From hospital beds to iPads to the space shuttle: Gene Roddenberry’s Star Trek inspired significant leaps in real-world technology. Even more influential were Roddenberry’s radical optimism and vision of humanity, motivated to collaborate in exploring a wider universe freed from hatred or greed.
Focusing primarily on the 1987 – 1994 series Star Trek: The Next Generation, explore the technological, social and philosophical prospects of Roddenberry’s vision. Discuss the modern philosophical questions and challenges to the underlying ideals of Star Trek in the context of moral philosophers and futurists, from Plato to Ray Kurzweil.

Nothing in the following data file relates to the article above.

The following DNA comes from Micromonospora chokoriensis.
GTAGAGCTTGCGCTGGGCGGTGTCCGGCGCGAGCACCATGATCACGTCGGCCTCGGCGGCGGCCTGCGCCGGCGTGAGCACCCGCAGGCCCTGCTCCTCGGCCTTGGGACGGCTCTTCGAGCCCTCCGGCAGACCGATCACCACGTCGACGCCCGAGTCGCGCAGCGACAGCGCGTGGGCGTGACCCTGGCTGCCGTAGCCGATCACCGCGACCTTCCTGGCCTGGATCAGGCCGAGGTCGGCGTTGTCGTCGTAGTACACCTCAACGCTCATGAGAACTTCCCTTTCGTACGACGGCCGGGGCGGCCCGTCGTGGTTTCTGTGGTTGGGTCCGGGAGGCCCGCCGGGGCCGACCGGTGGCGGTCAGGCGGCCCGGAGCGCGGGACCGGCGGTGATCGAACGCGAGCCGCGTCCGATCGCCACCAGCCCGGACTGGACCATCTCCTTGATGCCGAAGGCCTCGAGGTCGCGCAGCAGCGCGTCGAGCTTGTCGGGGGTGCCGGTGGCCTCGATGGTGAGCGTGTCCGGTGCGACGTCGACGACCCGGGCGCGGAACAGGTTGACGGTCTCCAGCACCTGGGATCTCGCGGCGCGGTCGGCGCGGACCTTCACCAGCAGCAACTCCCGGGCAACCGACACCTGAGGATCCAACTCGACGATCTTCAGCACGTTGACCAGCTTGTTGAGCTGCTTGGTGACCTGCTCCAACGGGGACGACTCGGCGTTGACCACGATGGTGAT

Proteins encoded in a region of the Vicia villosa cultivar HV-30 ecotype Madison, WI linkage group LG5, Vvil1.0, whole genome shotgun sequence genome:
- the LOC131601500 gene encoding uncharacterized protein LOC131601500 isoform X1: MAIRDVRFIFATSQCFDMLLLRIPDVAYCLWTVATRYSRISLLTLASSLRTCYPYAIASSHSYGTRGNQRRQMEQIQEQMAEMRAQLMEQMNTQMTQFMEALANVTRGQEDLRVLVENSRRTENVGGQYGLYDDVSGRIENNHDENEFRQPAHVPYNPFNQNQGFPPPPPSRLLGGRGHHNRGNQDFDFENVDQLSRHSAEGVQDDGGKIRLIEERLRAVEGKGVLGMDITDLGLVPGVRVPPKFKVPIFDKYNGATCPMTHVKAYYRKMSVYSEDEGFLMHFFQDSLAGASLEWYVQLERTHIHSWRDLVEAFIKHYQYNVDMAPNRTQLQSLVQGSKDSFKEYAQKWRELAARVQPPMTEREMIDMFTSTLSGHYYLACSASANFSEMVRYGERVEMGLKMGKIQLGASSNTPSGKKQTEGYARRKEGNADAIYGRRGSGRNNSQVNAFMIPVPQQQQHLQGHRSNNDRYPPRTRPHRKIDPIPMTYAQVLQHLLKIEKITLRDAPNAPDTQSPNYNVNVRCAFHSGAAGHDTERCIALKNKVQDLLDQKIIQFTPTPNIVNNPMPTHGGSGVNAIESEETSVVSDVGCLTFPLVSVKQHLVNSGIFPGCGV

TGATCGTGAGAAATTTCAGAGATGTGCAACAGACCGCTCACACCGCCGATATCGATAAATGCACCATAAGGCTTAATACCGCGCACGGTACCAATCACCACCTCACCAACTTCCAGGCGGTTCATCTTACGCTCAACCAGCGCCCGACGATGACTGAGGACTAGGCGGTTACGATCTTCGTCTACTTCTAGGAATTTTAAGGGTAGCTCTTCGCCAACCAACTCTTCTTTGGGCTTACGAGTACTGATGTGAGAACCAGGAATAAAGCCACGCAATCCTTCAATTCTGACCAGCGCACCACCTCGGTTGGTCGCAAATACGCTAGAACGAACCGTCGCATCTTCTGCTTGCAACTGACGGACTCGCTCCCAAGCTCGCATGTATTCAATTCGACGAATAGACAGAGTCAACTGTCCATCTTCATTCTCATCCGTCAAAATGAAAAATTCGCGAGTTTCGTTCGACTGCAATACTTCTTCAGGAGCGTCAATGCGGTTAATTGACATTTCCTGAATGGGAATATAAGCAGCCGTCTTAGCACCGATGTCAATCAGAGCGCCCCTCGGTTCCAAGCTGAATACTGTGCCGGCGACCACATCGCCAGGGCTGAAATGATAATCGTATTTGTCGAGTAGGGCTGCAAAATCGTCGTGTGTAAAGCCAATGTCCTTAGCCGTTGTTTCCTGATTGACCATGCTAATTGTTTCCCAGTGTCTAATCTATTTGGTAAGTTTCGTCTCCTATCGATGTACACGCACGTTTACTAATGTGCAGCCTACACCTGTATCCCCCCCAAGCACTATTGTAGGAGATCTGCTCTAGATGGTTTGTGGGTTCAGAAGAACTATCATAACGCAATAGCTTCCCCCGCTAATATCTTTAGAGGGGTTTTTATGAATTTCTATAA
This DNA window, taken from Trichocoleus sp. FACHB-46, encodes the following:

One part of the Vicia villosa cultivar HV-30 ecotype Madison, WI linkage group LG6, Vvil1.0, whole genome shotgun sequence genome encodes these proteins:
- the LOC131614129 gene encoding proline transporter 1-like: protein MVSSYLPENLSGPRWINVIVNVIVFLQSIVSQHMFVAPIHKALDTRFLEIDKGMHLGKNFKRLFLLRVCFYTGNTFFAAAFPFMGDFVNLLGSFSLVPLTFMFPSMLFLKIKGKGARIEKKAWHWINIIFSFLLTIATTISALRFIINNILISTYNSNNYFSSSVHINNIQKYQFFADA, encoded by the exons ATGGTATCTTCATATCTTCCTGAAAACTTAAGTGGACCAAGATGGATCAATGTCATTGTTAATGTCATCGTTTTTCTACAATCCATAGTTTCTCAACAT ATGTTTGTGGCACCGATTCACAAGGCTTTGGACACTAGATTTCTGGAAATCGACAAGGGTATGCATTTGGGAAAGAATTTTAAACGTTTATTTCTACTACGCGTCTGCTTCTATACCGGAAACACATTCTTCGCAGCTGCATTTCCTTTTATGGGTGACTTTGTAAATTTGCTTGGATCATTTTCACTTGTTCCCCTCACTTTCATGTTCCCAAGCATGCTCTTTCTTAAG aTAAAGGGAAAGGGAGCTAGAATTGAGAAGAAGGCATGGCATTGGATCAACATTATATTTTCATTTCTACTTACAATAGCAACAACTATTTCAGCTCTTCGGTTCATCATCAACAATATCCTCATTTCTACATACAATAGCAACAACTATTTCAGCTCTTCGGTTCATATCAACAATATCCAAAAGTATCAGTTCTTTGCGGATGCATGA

MICHAEL GRIFFIN, D.Phil. is an associate professor of philosophy and classics at UBC. He regularly teaches courses in philosophy and the history of Western thought, and is professor-in-residence at UBC’s Totem Park residence for first-year students. His current projects include the Ancient Commentators series, described by The Times (UK) as “a massive scholarly endeavour of the highest importance.” He is also conducting a study of perspective-taking, empathy and applied values in undergraduate education. His recent publications include contributions to Western and Buddhist Philosophical Traditions in Dialogue (Springer, 2018) and translations from the philosophical classroom of the later Roman Empire. Professor Griffin’s personal website can be found at http://www.michaeljamesgriffin.com/#about